Protecting the Deschutes River Basin
The Deschutes River has been described as the “queen of North American trout streams,” and with good reason. The Deschutes is a stronghold for wild redside trout. The lower river contains significant runs of salmon and steelhead. Tributaries like the Metolius River contain some of the last, best refuges for threatened bull trout in Oregon.
The Deschutes River and its tributaries are central to the economy and quality of life in Central Oregon and the state as a whole. However, irrigation withdrawals and dams have taken a heavy toll on river flows in the Deschutes for years.
Today the river and its tributaries face enormous pressure from Central Oregon’s increasing demand for water. Because surface water was fully allocated decades ago, developers have turned to pumping groundwater. But in the Deschutes, new groundwater development directly reduces surface flows, including flows protected by the Instream Water Rights Act and Oregon’s State Scenic Waterways law.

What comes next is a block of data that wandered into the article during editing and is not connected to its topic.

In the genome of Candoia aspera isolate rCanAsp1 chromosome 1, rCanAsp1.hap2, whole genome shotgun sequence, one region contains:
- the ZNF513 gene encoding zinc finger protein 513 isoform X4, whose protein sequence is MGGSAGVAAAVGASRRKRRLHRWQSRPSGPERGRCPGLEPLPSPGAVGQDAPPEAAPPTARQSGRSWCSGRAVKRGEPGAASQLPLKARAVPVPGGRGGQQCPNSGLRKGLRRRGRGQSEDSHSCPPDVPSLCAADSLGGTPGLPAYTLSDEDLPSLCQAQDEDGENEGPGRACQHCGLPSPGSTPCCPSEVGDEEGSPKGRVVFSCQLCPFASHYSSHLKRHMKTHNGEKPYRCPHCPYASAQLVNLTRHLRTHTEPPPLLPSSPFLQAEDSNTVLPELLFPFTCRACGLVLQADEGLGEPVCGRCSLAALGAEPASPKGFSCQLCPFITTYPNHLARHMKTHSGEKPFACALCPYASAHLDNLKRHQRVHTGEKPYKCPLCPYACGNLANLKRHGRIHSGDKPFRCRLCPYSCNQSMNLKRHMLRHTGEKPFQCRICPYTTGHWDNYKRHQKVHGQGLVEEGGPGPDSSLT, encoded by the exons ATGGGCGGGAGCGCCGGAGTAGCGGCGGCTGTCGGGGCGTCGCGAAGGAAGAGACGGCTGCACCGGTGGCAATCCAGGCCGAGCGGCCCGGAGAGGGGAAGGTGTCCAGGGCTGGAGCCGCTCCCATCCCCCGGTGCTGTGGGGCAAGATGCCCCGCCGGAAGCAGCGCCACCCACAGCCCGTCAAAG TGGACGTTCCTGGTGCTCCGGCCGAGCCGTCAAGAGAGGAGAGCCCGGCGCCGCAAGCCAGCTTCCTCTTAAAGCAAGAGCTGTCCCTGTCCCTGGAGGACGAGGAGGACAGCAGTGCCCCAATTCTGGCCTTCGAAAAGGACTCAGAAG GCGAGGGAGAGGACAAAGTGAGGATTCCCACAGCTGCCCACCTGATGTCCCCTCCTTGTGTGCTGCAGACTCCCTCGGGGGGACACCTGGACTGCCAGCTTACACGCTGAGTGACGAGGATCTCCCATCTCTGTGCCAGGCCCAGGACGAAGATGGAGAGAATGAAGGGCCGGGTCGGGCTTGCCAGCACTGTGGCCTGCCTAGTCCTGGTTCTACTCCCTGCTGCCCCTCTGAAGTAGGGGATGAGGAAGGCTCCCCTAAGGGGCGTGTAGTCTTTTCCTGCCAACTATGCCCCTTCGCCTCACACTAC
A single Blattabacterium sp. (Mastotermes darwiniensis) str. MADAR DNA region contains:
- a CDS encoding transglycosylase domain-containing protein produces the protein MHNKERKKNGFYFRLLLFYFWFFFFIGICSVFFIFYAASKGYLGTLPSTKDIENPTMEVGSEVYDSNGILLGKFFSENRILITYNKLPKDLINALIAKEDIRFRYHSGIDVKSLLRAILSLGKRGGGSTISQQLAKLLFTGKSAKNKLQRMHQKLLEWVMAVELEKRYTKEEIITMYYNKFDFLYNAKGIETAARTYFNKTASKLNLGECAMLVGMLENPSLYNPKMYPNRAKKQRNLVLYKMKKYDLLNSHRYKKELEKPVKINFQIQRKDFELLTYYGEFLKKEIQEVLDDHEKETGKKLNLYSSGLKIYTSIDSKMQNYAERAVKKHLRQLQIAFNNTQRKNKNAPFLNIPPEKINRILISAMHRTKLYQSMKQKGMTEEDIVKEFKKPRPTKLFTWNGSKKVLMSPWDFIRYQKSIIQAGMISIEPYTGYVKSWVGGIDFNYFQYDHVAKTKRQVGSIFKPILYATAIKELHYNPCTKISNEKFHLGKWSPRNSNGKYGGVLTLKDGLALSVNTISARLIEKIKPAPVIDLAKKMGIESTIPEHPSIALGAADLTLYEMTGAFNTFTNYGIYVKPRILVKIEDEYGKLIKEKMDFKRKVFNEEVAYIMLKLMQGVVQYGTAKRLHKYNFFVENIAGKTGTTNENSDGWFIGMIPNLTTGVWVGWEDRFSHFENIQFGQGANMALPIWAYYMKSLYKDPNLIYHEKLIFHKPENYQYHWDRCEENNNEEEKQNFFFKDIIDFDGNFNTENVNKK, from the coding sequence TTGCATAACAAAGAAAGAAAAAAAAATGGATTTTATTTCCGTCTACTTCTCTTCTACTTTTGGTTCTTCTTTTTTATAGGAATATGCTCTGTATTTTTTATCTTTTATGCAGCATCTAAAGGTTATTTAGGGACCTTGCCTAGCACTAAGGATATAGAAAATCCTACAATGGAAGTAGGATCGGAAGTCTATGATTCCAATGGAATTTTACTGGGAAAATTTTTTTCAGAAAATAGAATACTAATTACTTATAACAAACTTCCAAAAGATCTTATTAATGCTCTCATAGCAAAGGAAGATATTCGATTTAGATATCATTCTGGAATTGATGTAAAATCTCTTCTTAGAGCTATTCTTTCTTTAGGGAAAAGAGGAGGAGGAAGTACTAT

WaterWatch has been involved in water issues facing the Deschutes for many years. We monitor groundwater development and are a party to the settlement agreement resulting in better river flows, and the reintroduction of salmon and steelhead above the Pelton Round Butte Dams.
Our long-term goals in the Deschutes are to:
- restore streamflows to the Deschutes and its tributaries to support a healthy ecosystem;
- preserve the outstanding biological, scenic and recreational values of the river system;
- ensure that the salmon and steelhead that are being reintroduced above the Pelton Round Butte dam
- have the streamflows they need to thrive; and
- protect streamflows from the impacts of growth and groundwater development.